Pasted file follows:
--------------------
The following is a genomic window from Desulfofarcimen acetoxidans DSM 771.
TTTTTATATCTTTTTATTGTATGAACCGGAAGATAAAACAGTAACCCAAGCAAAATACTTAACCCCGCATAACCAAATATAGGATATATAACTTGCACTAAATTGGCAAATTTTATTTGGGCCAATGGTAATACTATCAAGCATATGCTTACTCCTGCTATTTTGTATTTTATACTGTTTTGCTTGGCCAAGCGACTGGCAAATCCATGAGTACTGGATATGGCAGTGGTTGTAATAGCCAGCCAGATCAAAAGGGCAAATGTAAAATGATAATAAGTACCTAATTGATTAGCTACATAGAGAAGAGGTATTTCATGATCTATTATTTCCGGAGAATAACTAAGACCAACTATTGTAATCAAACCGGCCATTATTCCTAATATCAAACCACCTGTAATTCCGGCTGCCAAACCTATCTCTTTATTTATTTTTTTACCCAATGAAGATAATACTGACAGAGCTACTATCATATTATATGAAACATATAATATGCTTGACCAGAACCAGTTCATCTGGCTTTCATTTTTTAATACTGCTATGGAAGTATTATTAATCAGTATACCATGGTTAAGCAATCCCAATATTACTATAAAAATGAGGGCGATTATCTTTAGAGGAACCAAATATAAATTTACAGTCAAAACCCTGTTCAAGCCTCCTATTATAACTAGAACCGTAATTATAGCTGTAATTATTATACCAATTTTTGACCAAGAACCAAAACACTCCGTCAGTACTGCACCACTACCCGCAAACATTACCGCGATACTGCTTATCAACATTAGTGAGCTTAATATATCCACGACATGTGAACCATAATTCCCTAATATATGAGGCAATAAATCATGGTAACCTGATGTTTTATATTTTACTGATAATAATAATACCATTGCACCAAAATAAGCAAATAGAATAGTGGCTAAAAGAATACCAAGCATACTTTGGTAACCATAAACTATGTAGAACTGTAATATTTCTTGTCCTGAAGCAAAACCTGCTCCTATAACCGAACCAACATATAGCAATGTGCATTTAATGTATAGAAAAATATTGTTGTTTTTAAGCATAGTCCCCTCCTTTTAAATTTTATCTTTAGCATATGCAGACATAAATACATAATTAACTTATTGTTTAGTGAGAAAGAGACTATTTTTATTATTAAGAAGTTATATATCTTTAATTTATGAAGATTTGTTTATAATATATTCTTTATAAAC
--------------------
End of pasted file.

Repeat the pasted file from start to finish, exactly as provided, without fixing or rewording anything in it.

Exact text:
The following is a genomic window from Desulfofarcimen acetoxidans DSM 771.
TTTTTATATCTTTTTATTGTATGAACCGGAAGATAAAACAGTAACCCAAGCAAAATACTTAACCCCGCATAACCAAATATAGGATATATAACTTGCACTAAATTGGCAAATTTTATTTGGGCCAATGGTAATACTATCAAGCATATGCTTACTCCTGCTATTTTGTATTTTATACTGTTTTGCTTGGCCAAGCGACTGGCAAATCCATGAGTACTGGATATGGCAGTGGTTGTAATAGCCAGCCAGATCAAAAGGGCAAATGTAAAATGATAATAAGTACCTAATTGATTAGCTACATAGAGAAGAGGTATTTCATGATCTATTATTTCCGGAGAATAACTAAGACCAACTATTGTAATCAAACCGGCCATTATTCCTAATATCAAACCACCTGTAATTCCGGCTGCCAAACCTATCTCTTTATTTATTTTTTTACCCAATGAAGATAATACTGACAGAGCTACTATCATATTATATGAAACATATAATATGCTTGACCAGAACCAGTTCATCTGGCTTTCATTTTTTAATACTGCTATGGAAGTATTATTAATCAGTATACCATGGTTAAGCAATCCCAATATTACTATAAAAATGAGGGCGATTATCTTTAGAGGAACCAAATATAAATTTACAGTCAAAACCCTGTTCAAGCCTCCTATTATAACTAGAACCGTAATTATAGCTGTAATTATTATACCAATTTTTGACCAAGAACCAAAACACTCCGTCAGTACTGCACCACTACCCGCAAACATTACCGCGATACTGCTTATCAACATTAGTGAGCTTAATATATCCACGACATGTGAACCATAATTCCCTAATATATGAGGCAATAAATCATGGTAACCTGATGTTTTATATTTTACTGATAATAATAATACCATTGCACCAAAATAAGCAAATAGAATAGTGGCTAAAAGAATACCAAGCATACTTTGGTAACCATAAACTATGTAGAACTGTAATATTTCTTGTCCTGAAGCAAAACCTGCTCCTATAACCGAACCAACATATAGCAATGTGCATTTAATGTATAGAAAAATATTGTTGTTTTTAAGCATAGTCCCCTCCTTTTAAATTTTATCTTTAGCATATGCAGACATAAATACATAATTAACTTATTGTTTAGTGAGAAAGAGACTATTTTTATTATTAAGAAGTTATATATCTTTAATTTATGAAGATTTGTTTATAATATATTCTTTATAAAC